ESBWR gets final safety evaluation report
GE-Hitachi is due a victory lap after learning this week that the NRC has issued the final safety evaluation report for the firm's 1,500 MW ESBWR reactor design.
It is a major milestone toward certifying the reactor for sale in the U.S. Because the NRC certification is considered to be the "gold standard" internationally in terms of regulatory scrutiny, this step will likely produce new interest in global markets and boost the reactor's prospects for sales.
The U.S. Nuclear Regulatory Commission said in a press statement it issued a final safety evaluation report (FSER) and final design approval for GE-Hitachi’s Economic Simplified Boiling Water Reactor (ESBWR).
The approval, which indicates the NRC finds the design technically acceptable but does not fully certify the design, is good for 15 years.
“The ESBWR is one final step away from becoming a reality,” said Caroline Reda, (left) president and CEO of GEH. “The FSER and FDA mark a crucial step forward for the ESBWR’s global commercial prospects. We appreciate the diligence of the NRC during the review process, which enables the ESBWR to remain on track to receive the NRC’s final design certification by this fall.”
U.S. prospects improved over two years ago
Michigan utility DTE Energy has selected the ESBWR design for a potential reactor project, Fermi 3, next to its existing Fermi 2 plant south of Detroit. The NRC is currently reviewing DTE Energy’s license application for the Fermi 3 project, which serves as the “reference combined license application” for the ESBWR design.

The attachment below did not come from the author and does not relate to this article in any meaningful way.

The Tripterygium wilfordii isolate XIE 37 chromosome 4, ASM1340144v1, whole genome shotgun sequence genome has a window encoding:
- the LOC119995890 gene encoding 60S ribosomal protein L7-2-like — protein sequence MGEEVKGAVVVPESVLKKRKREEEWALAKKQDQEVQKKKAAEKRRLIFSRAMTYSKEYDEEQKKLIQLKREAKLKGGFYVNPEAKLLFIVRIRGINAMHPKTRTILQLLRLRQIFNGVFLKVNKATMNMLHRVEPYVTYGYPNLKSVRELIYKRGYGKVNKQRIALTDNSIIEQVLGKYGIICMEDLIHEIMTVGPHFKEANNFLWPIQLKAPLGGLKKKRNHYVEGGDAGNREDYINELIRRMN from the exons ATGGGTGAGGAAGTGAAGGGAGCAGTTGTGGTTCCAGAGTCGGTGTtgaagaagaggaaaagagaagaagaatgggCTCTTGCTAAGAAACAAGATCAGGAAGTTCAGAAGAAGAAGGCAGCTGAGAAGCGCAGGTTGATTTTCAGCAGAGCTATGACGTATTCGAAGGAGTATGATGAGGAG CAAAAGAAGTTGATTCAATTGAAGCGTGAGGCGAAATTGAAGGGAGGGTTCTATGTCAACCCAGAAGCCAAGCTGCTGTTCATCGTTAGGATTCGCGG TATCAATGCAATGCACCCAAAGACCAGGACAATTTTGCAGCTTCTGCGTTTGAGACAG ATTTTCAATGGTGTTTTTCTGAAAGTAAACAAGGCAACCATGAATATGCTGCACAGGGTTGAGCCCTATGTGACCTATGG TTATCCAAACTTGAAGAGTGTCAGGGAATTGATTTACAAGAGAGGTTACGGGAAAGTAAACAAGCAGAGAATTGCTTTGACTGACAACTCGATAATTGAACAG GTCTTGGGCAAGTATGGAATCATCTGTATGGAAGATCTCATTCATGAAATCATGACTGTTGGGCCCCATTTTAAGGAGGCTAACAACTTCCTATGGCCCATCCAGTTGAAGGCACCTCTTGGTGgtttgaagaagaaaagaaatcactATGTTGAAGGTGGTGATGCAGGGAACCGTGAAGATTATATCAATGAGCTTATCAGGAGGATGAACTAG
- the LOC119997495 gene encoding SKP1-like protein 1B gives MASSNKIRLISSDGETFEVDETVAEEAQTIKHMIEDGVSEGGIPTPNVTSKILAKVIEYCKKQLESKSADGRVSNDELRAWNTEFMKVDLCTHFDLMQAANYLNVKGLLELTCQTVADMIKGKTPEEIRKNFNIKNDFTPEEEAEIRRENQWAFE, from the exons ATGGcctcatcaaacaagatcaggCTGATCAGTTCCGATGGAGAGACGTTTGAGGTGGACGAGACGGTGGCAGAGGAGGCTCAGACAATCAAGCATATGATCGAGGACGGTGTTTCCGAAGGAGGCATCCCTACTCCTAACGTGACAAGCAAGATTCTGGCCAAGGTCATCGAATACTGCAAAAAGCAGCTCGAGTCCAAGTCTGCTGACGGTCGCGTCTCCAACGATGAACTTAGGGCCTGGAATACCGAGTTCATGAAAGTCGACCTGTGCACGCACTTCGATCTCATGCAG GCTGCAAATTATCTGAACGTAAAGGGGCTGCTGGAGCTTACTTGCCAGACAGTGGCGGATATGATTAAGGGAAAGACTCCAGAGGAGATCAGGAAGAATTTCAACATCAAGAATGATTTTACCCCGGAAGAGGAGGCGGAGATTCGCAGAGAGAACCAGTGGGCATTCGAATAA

Assuming the auto industry comes back in Michigan, the car plants are going to need that electricity. Maybe to boost sales GE-Hitachi should take a page from Chrysler's playbook and start running TV ads like the two-minute macho masterpiece aired at the 2011 Superbowl.
A single ESBWR project would create several thousand construction jobs and several hundred permanent engineering positions while also creating opportunities for local equipment and service vendors.
International prospects better
Poland is proposing to build two nuclear power plants. GEH has been expanding its network of local equipment suppliers and engineering firms to prepare for potential reactor projects. In February 2011, GEH signed an MOU with the Institute of Atomic Energy in Poland (POLATOM), a research institute that advises the Polish government on nuclear energy issues.
In January 2011, in Gdansk, GEH signed preliminary agreements with Poland’s Stocznia Gdansk, a major shipyard, and RAFAKO S.A., Europe’s leading boiler equipment manufacturer, to pursue opportunities to build nuclear reactor components for GEH.
Separately, in February 2011, GEH and Lockheed Martin Corporation signed an agreement for Lockheed Martin Corporation to design and manufacture the main reactor control room systems for the ESBWR. It will be a digital system from the ground up.
India sticks it to U.S. over liability law
Another of those key commercial prospects is India, which as part of its massive nuclear energy expansion program has identified a site that would feature multiple GEH ESBWR reactors. GEH CEO Caroline Reda has been gung ho in pursuit of business with India traveling there as part of an official U.S. trade mission in February 2011.
To ink deals there, the Indian government will have to set aside a draconian supplier liability law that has locked out American firms from entering the market. Despite considerable diplomatic pressure, and a visit from President Obama last November, the Indian government hasn't budged on the issue.
Instead, it has inked deals with Russia's Atomstroyexport and French nuclear giant Areva. Two of the new Russian reactors, 1,000 MW VVER's, will be commissioned and enter revenue service this month.